Another relevant part of the program is the implementation of the so-called deed in lieu of foreclosure. This measure would prevent banks from attempting to seize the borrower’s personal assets after they have been evicted. Homeowners can clear the debt by handing over their homes. In order to avoid “strategic default,” the Spanish government warned that the deed in lieu of foreclosure would apply only to those cases where the house is the only real estate property owned by the family.
The government is also seeking to make banks accountable for issuing mortgages based on valuations that proved to be unrealistic –in other words, for being predatory lenders- and to establish measures to avoid this irresponsible behavior in the future. De Guindos stated that “[i]t seems reasonable . . . that the lender, as a consequence of a poor appraisal or insufficiently diligent procedure, should be jointly responsible for the differences that exist between the appraisal value and the amount obtained for the house when it is foreclosed.” The government is also promoting mechanisms to favor debtors such as the refinancing of mortgages, the flexibility or postponement of quotas, and a moratorium in the payment of capital.
In order to provide incentives for the banks to take part in the program, the banks will be allowed to deduct from their taxes the losses they suffer as a consequence of applying the Code. Surprisingly, despite the voluntary nature of the measures, Spain’s biggest lenders Santander and BBVA have declared that they are socially committed to the dramatic situation and will try to implement these proposals. Also, they stated that they have already adopted some of the proposed Code recommendations; for instance, they are already renegotiating the terms of the mortgages with the borrowers in certain cases, allowing the postponement of quotas.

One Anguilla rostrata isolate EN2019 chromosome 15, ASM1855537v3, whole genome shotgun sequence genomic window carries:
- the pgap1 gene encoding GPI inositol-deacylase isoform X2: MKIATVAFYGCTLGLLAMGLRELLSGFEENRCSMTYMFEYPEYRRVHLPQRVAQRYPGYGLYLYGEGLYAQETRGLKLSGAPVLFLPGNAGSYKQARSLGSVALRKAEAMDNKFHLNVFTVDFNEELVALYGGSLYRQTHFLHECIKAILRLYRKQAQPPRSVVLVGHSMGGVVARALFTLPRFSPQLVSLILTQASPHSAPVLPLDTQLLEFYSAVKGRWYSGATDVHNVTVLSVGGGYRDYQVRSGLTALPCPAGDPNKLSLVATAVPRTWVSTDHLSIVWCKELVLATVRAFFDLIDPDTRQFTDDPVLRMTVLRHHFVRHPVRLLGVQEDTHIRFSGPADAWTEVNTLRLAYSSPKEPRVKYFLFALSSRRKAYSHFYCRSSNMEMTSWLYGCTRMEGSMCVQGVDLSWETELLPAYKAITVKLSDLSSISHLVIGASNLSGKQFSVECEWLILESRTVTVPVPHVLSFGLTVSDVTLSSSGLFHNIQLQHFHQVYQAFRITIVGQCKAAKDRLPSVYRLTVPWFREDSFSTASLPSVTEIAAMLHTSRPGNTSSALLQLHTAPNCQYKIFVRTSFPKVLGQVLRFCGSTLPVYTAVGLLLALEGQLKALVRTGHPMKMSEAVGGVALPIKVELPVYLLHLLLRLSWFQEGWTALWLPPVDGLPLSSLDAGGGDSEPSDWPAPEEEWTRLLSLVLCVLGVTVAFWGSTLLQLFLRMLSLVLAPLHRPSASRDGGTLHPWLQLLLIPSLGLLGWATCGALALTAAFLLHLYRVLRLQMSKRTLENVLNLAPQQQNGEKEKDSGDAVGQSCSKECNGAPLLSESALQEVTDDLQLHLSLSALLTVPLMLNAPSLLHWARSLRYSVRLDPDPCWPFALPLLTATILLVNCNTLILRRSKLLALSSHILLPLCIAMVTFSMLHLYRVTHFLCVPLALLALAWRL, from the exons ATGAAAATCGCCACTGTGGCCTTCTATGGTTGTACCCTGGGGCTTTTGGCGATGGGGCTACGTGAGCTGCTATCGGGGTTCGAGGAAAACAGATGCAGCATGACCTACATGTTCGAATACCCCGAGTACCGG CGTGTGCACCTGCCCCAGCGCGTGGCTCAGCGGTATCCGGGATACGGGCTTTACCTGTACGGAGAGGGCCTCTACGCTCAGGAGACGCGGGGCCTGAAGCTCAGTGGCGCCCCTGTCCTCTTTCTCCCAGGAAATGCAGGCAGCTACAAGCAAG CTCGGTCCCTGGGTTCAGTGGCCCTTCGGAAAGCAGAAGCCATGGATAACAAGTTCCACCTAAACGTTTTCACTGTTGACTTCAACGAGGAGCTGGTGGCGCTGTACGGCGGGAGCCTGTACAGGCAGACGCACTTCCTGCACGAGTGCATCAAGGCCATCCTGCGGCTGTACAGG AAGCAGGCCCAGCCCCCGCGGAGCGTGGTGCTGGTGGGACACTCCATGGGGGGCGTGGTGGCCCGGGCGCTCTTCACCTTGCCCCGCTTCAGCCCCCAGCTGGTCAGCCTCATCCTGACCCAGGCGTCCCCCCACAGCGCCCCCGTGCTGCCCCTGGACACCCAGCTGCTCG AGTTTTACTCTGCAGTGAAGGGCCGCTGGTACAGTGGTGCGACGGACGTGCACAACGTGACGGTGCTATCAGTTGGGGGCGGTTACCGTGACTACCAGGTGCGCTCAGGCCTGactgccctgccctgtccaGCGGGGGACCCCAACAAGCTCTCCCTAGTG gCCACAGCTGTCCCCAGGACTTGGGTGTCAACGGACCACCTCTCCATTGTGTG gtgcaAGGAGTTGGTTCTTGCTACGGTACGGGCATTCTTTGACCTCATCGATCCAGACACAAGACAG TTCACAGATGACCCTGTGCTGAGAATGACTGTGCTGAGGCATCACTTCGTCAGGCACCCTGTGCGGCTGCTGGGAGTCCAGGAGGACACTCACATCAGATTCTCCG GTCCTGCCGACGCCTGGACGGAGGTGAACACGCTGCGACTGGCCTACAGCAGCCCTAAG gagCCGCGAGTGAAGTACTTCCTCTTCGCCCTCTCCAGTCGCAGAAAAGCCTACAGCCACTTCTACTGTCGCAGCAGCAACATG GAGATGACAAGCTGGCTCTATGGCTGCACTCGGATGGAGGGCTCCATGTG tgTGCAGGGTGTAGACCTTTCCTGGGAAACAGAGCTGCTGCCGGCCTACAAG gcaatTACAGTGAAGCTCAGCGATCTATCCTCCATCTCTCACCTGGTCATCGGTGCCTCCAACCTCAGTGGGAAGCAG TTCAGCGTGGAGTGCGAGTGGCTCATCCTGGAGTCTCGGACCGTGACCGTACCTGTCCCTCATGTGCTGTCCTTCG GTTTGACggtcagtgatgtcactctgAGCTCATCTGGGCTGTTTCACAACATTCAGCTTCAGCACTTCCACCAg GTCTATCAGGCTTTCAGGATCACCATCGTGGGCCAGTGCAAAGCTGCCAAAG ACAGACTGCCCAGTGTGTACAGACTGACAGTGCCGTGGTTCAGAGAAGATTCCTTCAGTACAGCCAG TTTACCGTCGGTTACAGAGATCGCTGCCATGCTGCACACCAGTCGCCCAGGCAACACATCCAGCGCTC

The economic situation, the number of unemployed people, and the social problem generated by the burst of the housing bubble require extraordinary measures. Some people consider the new Spanish Code of Good Practice as the magical solution to the deep social problem of evictions which thousands of Spaniards are currently facing. In contrast, other people see this measure as “insufficient” and “propagandistic” due to the voluntary nature of the measures.
Will these set of recommendations be put into practice voluntarily by the financial institutions? Will this Code address the dramatic situation?
In my opinion, this Code is a way of promoting good banking practices in order to benefit those most affected by the crisis. However, being realistic, the government will not be able to implement some of these proposals in a mandatory way because banks, whether on the basis of good reasons or not, will not be willing to give in that much.
In particular, banks will not agree to implement the deed in lieu of foreclosure in every case. Actually, imposing a compulsory deed in lieu of foreclosure with retroactive effects would be against the principle of legal certainty and the pacta sunt servanda that states that the agreements must be kept. What I think it would be reasonable and fair is to force banks to accept this measure in those cases in which they carried out predatory lending practices. It is clear is that this kind of misbehavior cannot be left unpunished. On the other hand, we have to bear in mind that the limitation of the borrower’s liability to the house is a “lesser evil,” because it allows homeowner to clear the debt, but it does not solve the problem of evictions.
In my view, a helpful measure would be to allow the former homeowners to lease the house with an option to buy it in the future. The families could stay in the foreclosed home for a reasonable period while they pay a minimum rent to the bank. This rent should be affordable to the family, lower than the monthly mortgage payment, and also lower than fair market value. Once the reasonable period is over or in case the economic situation of the family substantially improves before this period ends (for instance, because they managed to find a job), the bank could raise the rent. Banks are not real estate agencies; they are facing serious liquidity problems and they do not really want to keep the house. Instead, they would prefer cash. For obvious reasons, this would be better for the families as well, because they avoid being thrown out of the house, and they have the option in the future to become the full owners of the home in which they live.
Julia Mas-Guindal is a practicing lawyer and a PhD candidate at the Complutense University in Madrid (UCM). She earned a dual degree in Law and Business from UCM in 2009 and a Master’s in Marketing from the ESCP-EAP (Paris) in 2008. She is currently a Visiting Researcher at Harvard Law School. Her research interests include Bankruptcy, Law and Economics, Intellectual Property Law, and Family Law.